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Tuesday, February 22, 2000
Houston, Texas
Volume 65, Issue 100

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Moeller on "it"

So on males

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About the Cougar
 

Letters to the Editor
 

Weak ... so ... weak

To the editor,

This morning I had a headache and decided that it was due to a vitamin deficiency. So I went to the UH convenience store in the Satellite to get one of those cool V-8 Splashes, cranberry juice or something.

Most of us who live off fast food or vending machines know it is very easy to get vitamin deficiencies. But I could always at least grab a juice to fend off the severe headaches I'd get when I hadn't eaten a vegetable in a week. But today was different. The convenience stores only had Coke.

They'd been out of various juices before, but I asked an employee and she said they no longer carried anything but Coke products. I went to the cafeteria and encountered the same thing. They only offered orange and apple juices. While those have lots of vitamin C, they lack many of the other essential vitamins, especially vitamin A.

I'm not a nutrition major, but as a hypoglycemic headache-prone individual, I do notice a product's vitamin content. And I hate sweet drinks because they make me ill.

The main point is that it is ridiculous that we don't have options. I even went to the Smoothie King, and although their chain offers high-in-vitamin-A drinks, they only carried one of them -- and it had a bunch of other stuff I didn't want.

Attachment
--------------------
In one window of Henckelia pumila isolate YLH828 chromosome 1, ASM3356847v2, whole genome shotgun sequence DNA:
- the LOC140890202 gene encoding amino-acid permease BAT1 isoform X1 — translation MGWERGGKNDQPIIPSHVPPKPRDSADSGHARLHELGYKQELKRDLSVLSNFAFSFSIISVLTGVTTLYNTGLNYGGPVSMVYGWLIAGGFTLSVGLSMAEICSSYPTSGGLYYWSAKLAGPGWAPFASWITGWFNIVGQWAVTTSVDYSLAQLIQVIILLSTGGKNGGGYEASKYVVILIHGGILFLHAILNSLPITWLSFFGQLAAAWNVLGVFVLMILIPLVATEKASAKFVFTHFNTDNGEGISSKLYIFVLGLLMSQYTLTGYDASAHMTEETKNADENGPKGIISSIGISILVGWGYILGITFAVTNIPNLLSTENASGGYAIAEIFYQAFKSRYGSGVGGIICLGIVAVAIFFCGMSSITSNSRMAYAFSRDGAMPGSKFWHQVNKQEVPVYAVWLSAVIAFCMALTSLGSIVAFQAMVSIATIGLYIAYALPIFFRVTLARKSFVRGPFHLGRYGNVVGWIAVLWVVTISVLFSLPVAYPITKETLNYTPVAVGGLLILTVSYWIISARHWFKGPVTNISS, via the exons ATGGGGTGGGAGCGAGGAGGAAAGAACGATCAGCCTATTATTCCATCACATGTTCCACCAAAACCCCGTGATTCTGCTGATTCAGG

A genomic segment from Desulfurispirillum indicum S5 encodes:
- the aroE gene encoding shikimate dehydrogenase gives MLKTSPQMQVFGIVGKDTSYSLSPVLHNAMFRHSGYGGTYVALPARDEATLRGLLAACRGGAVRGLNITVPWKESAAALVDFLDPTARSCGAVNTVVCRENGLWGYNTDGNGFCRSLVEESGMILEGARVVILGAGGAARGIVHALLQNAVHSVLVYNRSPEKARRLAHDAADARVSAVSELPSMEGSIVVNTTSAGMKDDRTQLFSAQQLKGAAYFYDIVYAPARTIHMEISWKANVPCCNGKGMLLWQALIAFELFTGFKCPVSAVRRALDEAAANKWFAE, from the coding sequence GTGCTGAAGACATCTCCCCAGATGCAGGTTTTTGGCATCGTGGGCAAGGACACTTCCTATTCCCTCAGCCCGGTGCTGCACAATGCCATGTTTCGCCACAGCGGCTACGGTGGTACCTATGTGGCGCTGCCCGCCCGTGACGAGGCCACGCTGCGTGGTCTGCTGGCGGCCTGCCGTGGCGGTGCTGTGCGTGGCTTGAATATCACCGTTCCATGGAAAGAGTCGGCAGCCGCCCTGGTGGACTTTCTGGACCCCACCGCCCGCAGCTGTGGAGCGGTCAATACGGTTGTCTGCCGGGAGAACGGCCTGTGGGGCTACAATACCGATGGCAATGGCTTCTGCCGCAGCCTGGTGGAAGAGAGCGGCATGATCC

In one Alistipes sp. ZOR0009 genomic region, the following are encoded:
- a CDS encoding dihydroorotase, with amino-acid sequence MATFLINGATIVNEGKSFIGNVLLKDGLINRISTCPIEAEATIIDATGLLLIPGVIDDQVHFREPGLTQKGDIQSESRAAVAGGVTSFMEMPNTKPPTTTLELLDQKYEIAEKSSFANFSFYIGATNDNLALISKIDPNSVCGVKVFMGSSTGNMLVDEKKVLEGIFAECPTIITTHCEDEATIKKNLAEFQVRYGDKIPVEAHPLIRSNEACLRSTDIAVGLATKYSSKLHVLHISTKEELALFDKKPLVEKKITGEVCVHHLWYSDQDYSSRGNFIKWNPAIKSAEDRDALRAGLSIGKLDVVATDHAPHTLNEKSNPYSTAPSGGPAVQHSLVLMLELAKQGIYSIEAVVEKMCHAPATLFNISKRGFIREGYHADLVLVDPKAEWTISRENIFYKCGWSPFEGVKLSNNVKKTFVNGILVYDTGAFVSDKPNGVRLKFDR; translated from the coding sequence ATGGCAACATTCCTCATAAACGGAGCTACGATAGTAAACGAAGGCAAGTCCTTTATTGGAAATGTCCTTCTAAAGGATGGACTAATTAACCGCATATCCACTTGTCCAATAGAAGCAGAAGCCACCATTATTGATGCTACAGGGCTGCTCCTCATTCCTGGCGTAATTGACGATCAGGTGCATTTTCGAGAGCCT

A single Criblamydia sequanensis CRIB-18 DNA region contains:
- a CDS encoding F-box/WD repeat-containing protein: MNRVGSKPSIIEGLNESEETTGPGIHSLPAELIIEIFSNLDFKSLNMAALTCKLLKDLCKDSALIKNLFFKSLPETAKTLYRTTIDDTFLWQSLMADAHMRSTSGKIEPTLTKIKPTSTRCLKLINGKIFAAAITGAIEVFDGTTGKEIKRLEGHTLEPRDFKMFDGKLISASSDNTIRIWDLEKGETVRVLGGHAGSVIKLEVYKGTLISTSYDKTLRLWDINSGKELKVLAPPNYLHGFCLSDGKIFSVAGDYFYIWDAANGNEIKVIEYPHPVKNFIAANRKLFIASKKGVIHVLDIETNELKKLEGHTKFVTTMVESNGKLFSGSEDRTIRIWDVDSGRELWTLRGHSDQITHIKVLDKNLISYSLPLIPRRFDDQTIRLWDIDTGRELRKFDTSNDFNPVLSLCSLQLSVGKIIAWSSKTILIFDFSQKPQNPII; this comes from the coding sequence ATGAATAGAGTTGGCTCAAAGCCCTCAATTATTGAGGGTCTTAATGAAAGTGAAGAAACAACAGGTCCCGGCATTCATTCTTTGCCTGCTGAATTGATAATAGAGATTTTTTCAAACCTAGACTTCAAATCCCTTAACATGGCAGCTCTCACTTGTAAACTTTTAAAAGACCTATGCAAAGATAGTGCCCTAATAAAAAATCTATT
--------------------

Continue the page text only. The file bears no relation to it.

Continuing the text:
Plus it cost almost $6, compared to the average fruit juices, which cost around a buck and a half. I think this is going to be a problem for a lot of people, even if they don't realize it. Fruitopia and fruit punch -- that has 10 percent juice -- is going to leave us all feeble-minded, or at least with a headache.

I shouldn't have to find time to make sure I bring my own juice. Chartwells is supposed to be here so I can concentrate on studying. I have put up with all sorts of things from this campus in my four years here, but I'm sick of them messing with my health.

Susan Flanakin,
senior, sociology


Positive coverage

To the editor,

I just had to comment on a recent article I read in The Daily Cougar about the man who takes care of the Cougar Baseball Field "The man behind the art: Griffin takes pride in placing the beauty into UH's Cougar Field," (Sports, Feb. 17). There is so much going on everyday around this campus that we students have no idea about, or don't notice.

I think this newspaper is doing a beautiful job of reporting important news to the student body, but I used to wonder why some of the janitors had not been featured in any articles. This is my second year here and I have noticed that this campus is kept up fairly well.

I know most people probably don't notice how often the grass gets cut, or how often our campus caretakers are out there doing their job, but some of us do. I am glad to see that they are finally getting some of the recognition they deserve. After all, what's the use of building a beautiful campus if it can't be kept looking good?